FORKLIFE traces the journeys of immigrant food traditions taking root in the United States, narrated by the D.C. chefs and cooks who carried them here.
The first time I tasted Lao food was at Bangkok Golden (now Padaek) in Falls Church, Virginia. Bangkok Golden was special because it served primarily Thai cuisine but had off-menu Lao food—and we knew it was only a matter of time before everyone in Washington wanted to try Chef Seng’s not-so-secret dishes. I kept going back to the restaurant week after week. Although the funky smells and flavors were unfamiliar to my palate at the time, the warmth of the restaurant’s staff and owner captivated me.
Opening a Lao restaurant was Seng Luangrath’s lifelong dream, but she was unsure whether the American palate was ready. Many people helped propel her dream to reality. Fans helped research potential places to open her first on-menu Lao restaurant. She got to test out recipes at a pop-up event in the popular ramen restaurant Toki Underground on H Street, thanks to owner Erik Bruner-Yang. With encouragement and support from the local food community, Seng gained the confidence to open Thip Khao in Columbia Heights in 2014, expanding and promoting her vision of what she has dubbed the “Lao Food Movement.”
The phrase thip khao refers to a sticky rice steamer basket that is commonly used in Laos and diasporic communities. Sticky rice is an integral part of Lao cuisine and culture. In fact, it was the first dish Seng learned to cook from her grandmother. People eat this daily staple with almost every meal, alongside other dishes such as papaya salad or laab (minced meat and chili). Sticky rice may seem mundane, but it is so crucial to Lao identity that Lao people refer to themselves as the “children of sticky rice” (luk khao niaow), whether they live within or outside of Laos.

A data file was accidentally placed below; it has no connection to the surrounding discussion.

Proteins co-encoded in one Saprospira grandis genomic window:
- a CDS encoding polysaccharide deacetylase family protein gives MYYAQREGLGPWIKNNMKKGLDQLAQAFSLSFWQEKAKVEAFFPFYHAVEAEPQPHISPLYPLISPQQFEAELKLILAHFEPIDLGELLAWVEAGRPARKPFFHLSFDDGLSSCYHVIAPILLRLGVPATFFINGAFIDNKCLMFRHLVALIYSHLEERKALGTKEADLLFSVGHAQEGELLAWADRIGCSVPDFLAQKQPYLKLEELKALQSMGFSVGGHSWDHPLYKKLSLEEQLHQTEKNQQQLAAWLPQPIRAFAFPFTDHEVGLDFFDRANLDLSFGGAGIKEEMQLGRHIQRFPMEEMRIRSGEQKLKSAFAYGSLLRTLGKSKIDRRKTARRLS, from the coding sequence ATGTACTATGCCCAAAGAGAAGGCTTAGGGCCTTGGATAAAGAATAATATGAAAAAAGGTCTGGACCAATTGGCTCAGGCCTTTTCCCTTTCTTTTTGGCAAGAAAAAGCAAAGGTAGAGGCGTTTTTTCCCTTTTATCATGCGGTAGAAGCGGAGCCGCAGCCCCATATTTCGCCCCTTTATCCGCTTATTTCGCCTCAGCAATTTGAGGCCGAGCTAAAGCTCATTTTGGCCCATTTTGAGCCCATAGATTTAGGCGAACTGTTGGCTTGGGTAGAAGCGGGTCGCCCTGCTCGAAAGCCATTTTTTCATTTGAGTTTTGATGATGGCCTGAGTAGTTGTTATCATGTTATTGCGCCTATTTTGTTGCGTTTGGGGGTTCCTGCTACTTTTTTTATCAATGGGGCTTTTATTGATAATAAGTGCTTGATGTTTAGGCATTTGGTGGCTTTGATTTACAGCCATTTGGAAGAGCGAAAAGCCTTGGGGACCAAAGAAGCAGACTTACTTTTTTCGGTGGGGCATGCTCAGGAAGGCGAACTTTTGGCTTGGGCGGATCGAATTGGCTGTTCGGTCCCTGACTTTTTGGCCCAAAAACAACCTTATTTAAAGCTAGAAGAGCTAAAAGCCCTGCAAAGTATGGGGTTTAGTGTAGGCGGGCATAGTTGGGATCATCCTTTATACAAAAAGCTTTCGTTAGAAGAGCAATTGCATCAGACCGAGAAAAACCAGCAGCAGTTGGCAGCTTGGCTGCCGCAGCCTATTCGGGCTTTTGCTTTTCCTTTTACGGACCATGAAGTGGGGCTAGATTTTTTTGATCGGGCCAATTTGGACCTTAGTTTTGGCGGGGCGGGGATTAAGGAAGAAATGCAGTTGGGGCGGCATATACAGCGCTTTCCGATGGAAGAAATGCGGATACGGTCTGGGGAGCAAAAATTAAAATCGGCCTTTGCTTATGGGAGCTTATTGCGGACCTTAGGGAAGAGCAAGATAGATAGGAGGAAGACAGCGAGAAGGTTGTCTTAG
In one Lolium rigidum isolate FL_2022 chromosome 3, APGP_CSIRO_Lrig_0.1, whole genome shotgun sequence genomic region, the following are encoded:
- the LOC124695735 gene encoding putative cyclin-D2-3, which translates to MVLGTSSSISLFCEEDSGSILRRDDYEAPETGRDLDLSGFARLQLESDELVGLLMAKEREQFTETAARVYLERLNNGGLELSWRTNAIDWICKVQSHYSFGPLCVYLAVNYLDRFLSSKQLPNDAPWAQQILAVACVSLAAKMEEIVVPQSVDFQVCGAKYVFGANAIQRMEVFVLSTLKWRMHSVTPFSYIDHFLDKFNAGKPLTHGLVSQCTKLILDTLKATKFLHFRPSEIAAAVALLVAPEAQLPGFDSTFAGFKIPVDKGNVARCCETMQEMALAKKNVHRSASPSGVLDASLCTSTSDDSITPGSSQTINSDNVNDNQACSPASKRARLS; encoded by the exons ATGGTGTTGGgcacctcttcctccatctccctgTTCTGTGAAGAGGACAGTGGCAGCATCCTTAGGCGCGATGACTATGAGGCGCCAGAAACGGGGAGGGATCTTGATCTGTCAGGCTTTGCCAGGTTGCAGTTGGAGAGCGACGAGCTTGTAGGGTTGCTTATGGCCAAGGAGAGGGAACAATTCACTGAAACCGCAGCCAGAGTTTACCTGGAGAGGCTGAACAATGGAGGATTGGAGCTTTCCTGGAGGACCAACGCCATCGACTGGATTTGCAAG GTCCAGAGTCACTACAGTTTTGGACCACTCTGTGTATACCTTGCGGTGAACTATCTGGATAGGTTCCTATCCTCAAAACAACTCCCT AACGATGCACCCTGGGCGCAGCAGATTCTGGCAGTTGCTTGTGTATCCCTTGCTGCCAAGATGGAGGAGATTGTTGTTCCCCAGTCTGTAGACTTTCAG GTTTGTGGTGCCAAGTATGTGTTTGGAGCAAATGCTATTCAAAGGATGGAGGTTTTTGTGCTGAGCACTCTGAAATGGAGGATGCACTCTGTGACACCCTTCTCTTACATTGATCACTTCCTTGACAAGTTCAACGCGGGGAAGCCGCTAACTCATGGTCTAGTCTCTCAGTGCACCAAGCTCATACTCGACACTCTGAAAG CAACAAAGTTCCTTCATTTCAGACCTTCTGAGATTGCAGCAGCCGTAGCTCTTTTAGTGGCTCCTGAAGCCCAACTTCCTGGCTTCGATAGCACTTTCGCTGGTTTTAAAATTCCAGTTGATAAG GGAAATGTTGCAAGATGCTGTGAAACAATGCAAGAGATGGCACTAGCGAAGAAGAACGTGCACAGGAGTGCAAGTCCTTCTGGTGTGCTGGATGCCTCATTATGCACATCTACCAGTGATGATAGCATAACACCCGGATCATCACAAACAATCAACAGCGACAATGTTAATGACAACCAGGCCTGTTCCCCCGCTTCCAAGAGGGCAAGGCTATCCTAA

Following Seng’s devotion to Lao cuisine, her son Chef Bobby Pradachith is eager to embrace his heritage as a child of sticky rice. Born and raised in Virginia, he reimagines Lao cuisine by incorporating the dishes he grew up eating with techniques he learned in culinary school and in fine dining jobs. His interest in historical Lao recipes and methods going back centuries also inspires him to create new dishes informed by tradition. From pursuing a career as a chef to returning to his parents’ restaurant business after gaining experience in some of the top kitchens in D.C., Bobby has forged his own path while honoring his family and embracing that unmistakable Lao funk.
I have been carving out my own path as well. Now that I’ve been working with Chef Seng and Bobby for several years, Lao food feels as comforting and familiar as the Panamanian dishes I grew up with. And it’s not just because the food is delicious and the ingredients are similar—it’s because Seng and Bobby cook and serve their food with such warmth and passion that feeling like part of their restaurant family comes naturally to everyone we work with.